The economic gap is even starker at Ivy League universities. More than half of Harvard’s freshman class come from families making more than $125,000 a year, including 15 per cent with incomes between $250,000 and $500,000 and another 14 per cent over $500,000. Many of the 15 per cent who are first generation freshmen earn under $40,000, said WilliamFitzsimmons, dean of admissions and financial aid.
Academically, all these students can do the work. The question becomes, ‘When do social hurdles get in the way?’
Anthony Jack, PhD student at Harvard
The first gen label is slippery, though: Some federal programs, the Common Application and many Ivies, including Harvard and Brown, apply the term when parents don’t have a bachelor’s degree. Many others, including the National Centrefor Education Statistics, often identify first generation students as those whose parents have no college experience.
Of the 7.3 million full time undergraduates attending four year public and private nonprofit institutions, about 20 per cent are the first in their families to go to college. While the number has ticked up as college going has increased overall, the proportion has actually declined from 40 years ago, when 38 per cent were first generation, according to the annual UCLA survey.
ThomasMortenson, senior scholar at the Pell Institute for the Study of Opportunity in Higher Education, says that the rising cost of attendance, the shift in federal aid from grants to loans and tax credits, and the drive by public universities to attract more full paying students has put full time attendance out of reach. Many attend part time or enrolat two year or for profit colleges. Washington University in StLouis, the least economically diverse top school, in January vowed to increase freshman enrolment of Pell recipients from 8 per cent to 13 per cent by 2020.
Despite efforts, the percentage doesn’t budge much, and Fitzsimmons expects it will take a generation before hard to reach students consider Harvard in substantial numbers. “We have a long slog ahead of us.”
What happens when students from undereducated families matriculate at the biggest brand names in higher education? It’s complicated.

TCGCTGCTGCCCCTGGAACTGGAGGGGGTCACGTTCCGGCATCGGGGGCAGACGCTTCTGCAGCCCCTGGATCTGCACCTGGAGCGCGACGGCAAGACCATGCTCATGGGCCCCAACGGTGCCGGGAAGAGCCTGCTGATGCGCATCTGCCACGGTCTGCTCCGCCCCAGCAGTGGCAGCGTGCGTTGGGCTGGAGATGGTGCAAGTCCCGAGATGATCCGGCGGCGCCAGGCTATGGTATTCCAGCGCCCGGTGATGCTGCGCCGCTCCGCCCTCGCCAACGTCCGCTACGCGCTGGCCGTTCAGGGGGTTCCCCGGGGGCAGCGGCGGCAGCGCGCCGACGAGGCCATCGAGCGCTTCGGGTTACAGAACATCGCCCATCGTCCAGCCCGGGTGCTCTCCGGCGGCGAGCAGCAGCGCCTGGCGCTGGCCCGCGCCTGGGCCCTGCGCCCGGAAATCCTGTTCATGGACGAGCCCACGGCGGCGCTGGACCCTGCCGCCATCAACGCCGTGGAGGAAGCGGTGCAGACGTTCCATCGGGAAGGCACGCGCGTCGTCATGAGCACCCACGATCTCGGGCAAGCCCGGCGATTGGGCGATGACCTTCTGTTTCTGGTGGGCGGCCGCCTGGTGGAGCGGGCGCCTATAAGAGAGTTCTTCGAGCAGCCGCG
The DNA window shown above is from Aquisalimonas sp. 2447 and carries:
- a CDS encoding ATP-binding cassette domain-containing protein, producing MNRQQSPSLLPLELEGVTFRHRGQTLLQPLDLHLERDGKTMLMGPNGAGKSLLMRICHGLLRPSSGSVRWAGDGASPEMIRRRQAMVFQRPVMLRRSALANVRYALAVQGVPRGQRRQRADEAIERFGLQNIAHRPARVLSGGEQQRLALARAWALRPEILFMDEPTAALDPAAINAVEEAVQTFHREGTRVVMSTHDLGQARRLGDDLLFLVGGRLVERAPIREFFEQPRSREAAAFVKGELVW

The very point of enrolling at elite schools, of course, is to absorb the power and privilege that come with the degree. That’s harder for some than others, notes Anthony Abraham Jack, a doctoral candidate in sociology at Harvard who studies low income students and their paths to college.
“Academically, all these students can do the work,” he said. “The question becomes, ‘When do social hurdles get in the way?’”
In his research, Jack describes two types of first generation students: the “privileged poor” and the “doubly disadvantaged”. The privileged poor attend private high schools or pre college programs like Prep for Prep and A Better Chance, which ready them, he says, for the culture shock of a wealthy campus and give them practice interacting with adults. http://www.gooseonsale.top The doubly disadvantaged, he says, “stay in local, typically distressed and segregated high schools”.
One of the hard things about being a low income student, Jack said, is the breezy talk that unfolds when students describe “going to Martha’s Vineyard or the Hamptons because that’s where someone’s graduation party was”. Or when they recount vacations and travel. That makes spring break difficult, which is why he considers it a victory that, after being pressed, administrators kept two dining halls open last month, for the first time, in recognition that not all students can leave.